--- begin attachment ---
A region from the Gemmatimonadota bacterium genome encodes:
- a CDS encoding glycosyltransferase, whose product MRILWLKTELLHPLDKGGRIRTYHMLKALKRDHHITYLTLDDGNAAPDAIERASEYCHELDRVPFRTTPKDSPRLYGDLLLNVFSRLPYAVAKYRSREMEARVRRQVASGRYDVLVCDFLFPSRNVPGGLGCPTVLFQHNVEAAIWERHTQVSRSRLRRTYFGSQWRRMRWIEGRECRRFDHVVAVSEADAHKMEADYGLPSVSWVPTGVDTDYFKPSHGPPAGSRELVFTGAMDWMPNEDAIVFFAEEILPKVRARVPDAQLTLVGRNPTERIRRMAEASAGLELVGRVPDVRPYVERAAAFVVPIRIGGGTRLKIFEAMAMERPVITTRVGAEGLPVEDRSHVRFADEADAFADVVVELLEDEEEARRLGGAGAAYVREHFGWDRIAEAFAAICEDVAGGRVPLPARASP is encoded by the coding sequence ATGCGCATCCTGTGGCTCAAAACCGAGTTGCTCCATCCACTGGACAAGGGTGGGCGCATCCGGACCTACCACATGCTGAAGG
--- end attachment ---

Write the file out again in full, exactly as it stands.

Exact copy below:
A region from the Gemmatimonadota bacterium genome encodes:
- a CDS encoding glycosyltransferase, whose product MRILWLKTELLHPLDKGGRIRTYHMLKALKRDHHITYLTLDDGNAAPDAIERASEYCHELDRVPFRTTPKDSPRLYGDLLLNVFSRLPYAVAKYRSREMEARVRRQVASGRYDVLVCDFLFPSRNVPGGLGCPTVLFQHNVEAAIWERHTQVSRSRLRRTYFGSQWRRMRWIEGRECRRFDHVVAVSEADAHKMEADYGLPSVSWVPTGVDTDYFKPSHGPPAGSRELVFTGAMDWMPNEDAIVFFAEEILPKVRARVPDAQLTLVGRNPTERIRRMAEASAGLELVGRVPDVRPYVERAAAFVVPIRIGGGTRLKIFEAMAMERPVITTRVGAEGLPVEDRSHVRFADEADAFADVVVELLEDEEEARRLGGAGAAYVREHFGWDRIAEAFAAICEDVAGGRVPLPARASP is encoded by the coding sequence ATGCGCATCCTGTGGCTCAAAACCGAGTTGCTCCATCCACTGGACAAGGGTGGGCGCATCCGGACCTACCACATGCTGAAGG